One of the greatest losses the world faces is the rapidly diminishing availability of heirloom produce. While I’m no fan of Michael Pollan’s hypocritical and, in my humble opinion, very misguided perspectives on the so-called virtues of omnivorism, it was his book The Botany Of Desire, which I read in my high school botany class, that first alerted me to monocrop issues when I was 17. Through Pollan, I learned how plant diversity has been seriously undermined in the past century by human preferences and influences. I am disappointed that Pollan’s nostalgic foodism (for more on this topic, I suggest checking out Colleen Patrick-Goudreau’s excellent podcast on the subject of “pasturbating”) contributes to his erroneous and dangerous conclusions about eating animals and animal byproducts, but I will forever remember and be grateful to him for being the person who showed me the importance of heirloom produce.
Last week, I found myself at the Santa Monica Farmers’ Market buying heaps of gorgeous produce. I just moved to Los Angeles a little over a week ago, and my friend Josia was determined not to let any significant amount of time pass before we hit up the mecca of beach-side produce. It was amazing to breathe in fresh Pacific Ocean air as I filled my canvas bag with purple carrots, heirloom root vegetables, thick and robust curly kale, and more.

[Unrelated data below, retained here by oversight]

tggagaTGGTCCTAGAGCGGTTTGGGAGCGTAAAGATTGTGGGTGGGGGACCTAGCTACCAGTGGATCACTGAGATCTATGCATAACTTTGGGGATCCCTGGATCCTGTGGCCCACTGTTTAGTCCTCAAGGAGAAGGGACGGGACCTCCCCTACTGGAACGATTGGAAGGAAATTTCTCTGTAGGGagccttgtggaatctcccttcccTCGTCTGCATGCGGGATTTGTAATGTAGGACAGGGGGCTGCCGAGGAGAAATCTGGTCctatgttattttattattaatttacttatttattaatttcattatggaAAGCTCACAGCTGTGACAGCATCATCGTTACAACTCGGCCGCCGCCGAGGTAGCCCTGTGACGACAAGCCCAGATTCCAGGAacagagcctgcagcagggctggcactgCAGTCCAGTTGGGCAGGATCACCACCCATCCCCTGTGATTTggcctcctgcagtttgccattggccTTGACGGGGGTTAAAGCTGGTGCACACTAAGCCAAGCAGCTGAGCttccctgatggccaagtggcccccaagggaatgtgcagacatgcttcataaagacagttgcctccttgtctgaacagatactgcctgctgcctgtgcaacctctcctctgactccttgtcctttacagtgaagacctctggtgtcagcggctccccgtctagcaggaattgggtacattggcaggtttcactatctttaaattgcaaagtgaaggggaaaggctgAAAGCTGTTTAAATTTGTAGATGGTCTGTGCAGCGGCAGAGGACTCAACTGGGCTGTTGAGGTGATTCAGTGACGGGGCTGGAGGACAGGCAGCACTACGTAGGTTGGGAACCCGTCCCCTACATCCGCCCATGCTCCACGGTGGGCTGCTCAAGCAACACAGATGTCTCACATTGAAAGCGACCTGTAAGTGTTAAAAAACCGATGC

A few days later, our friend Puki came over to the little apartment Court and I share in Hollywood for dinner and we made spirulina salad. We decided that we wanted something a bit heartier in addition, when I thought I would make some raw parsnip rice (note: this is an amazing dish, I highly recommend it!). Then, it dawned on me that I could make parsnip into fries, and use the rutabaga I got as well. It worked out beautifully! Here is the recipe:
Heirloom Rutabaga-Parsnip Fries
Preheat oven to 385 degrees. Cut rutabaga and parsnip into desired shapes, and then thinly coat with coconut oil and salt. Roast for 40-50 minutes, depending on desired texture. Enjoy!
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